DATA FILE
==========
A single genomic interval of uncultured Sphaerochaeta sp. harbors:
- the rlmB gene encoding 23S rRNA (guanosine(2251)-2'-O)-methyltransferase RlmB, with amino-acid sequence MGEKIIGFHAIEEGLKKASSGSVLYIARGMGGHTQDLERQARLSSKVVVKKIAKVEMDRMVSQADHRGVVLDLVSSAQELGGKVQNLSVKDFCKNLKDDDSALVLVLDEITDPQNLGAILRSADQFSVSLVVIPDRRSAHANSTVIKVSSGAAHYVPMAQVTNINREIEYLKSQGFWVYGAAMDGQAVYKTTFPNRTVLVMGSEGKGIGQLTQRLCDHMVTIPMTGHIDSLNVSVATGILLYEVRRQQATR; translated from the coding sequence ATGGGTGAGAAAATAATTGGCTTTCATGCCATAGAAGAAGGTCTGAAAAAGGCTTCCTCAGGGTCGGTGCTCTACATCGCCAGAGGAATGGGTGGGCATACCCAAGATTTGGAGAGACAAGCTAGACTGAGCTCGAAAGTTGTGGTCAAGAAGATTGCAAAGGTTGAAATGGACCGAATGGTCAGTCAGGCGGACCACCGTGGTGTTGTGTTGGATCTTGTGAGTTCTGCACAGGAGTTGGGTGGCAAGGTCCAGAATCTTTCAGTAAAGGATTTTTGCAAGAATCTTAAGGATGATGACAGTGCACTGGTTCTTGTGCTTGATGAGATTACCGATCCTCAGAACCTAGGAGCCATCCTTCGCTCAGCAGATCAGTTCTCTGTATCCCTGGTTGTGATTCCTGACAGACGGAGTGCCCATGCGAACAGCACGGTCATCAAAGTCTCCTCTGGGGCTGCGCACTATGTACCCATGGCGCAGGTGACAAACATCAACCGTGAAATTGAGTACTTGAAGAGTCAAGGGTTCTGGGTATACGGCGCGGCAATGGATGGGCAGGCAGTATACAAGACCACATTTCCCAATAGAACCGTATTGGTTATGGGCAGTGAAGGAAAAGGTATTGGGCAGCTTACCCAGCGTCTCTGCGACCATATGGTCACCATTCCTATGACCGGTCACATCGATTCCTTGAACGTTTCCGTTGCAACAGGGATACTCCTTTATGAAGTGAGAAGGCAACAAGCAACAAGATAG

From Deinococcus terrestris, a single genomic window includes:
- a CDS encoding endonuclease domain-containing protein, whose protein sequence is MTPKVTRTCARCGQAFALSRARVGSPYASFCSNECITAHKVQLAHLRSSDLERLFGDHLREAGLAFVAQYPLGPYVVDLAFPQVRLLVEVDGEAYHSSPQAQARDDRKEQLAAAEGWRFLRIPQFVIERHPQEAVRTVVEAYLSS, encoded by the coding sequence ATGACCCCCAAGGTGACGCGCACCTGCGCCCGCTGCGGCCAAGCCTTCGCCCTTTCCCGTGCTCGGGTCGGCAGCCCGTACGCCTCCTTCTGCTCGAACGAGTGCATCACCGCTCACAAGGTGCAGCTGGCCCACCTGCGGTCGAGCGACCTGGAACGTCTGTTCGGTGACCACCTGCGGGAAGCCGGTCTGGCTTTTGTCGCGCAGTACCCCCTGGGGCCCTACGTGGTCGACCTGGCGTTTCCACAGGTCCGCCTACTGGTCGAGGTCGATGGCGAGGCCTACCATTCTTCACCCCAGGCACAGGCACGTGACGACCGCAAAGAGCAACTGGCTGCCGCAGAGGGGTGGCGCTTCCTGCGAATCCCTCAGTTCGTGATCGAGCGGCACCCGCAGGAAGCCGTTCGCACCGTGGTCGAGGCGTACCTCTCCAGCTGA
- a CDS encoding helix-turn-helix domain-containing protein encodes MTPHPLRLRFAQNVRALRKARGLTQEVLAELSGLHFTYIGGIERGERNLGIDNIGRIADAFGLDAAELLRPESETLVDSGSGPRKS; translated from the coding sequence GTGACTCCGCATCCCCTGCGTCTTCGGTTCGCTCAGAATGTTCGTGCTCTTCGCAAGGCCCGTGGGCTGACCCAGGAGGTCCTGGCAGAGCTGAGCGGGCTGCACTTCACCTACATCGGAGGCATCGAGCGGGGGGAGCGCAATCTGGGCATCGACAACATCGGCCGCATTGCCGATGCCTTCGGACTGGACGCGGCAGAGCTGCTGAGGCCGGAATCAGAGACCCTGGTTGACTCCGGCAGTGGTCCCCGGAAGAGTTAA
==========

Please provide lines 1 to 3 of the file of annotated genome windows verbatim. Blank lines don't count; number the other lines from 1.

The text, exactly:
A single genomic interval of uncultured Sphaerochaeta sp. harbors:
- the rlmB gene encoding 23S rRNA (guanosine(2251)-2'-O)-methyltransferase RlmB, with amino-acid sequence MGEKIIGFHAIEEGLKKASSGSVLYIARGMGGHTQDLERQARLSSKVVVKKIAKVEMDRMVSQADHRGVVLDLVSSAQELGGKVQNLSVKDFCKNLKDDDSALVLVLDEITDPQNLGAILRSADQFSVSLVVIPDRRSAHANSTVIKVSSGAAHYVPMAQVTNINREIEYLKSQGFWVYGAAMDGQAVYKTTFPNRTVLVMGSEGKGIGQLTQRLCDHMVTIPMTGHIDSLNVSVATGILLYEVRRQQATR; translated from the coding sequence ATGGGTGAGAAAATAATTGGCTTTCATGCCATAGAAGAAGGTCTGAAAAAGGCTTCCTCAGGGTCGGTGCTCTACATCGCCAGAGGAATGGGTGGGCATACCCAAGATTTGGAGAGACAAGCTAGACTGAGCTCGAAAGTTGTGGTCAAGAAGATTGCAAAGGTTGAAATGGACCGAATGGTCAGTCAGGCGGACCACCGTGGTGTTGTGTTGGATCTTGTGAGTTCTGCACAGGAGTTGGGTGGCAAGGTCCAGAATCTTTCAGTAAAGGATTTTTGCAAGAATCTTAAGGATGATGACAGTGCACTGGTTCTTGTGCTTGATGAGATTACCGATCCTCAGAACCTAGGAGCCATCCTTCGCTCAGCAGATCAGTTCTCTGTATCCCTGGTTGTGATTCCTGACAGACGGAGTGCCCATGCGAACAGCACGGTCATCAAAGTCTCCTCTGGGGCTGCGCACTATGTACCCATGGCGCAGGTGACAAACATCAACCGTGAAATTGAGTACTTGAAGAGTCAAGGGTTCTGGGTATACGGCGCGGCAATGGATGGGCAGGCAGTATACAAGACCACATTTCCCAATAGAACCGTATTGGTTATGGGCAGTGAAGGAAAAGGTATTGGGCAGCTTACCCAGCGTCTCTGCGACCATATGGTCACCATTCCTATGACCGGTCACATCGATTCCTTGAACGTTTCCGTTGCAACAGGGATACTCCTTTATGAAGTGAGAAGGCAACAAGCAACAAGATAG

From Deinococcus terrestris, a single genomic window includes: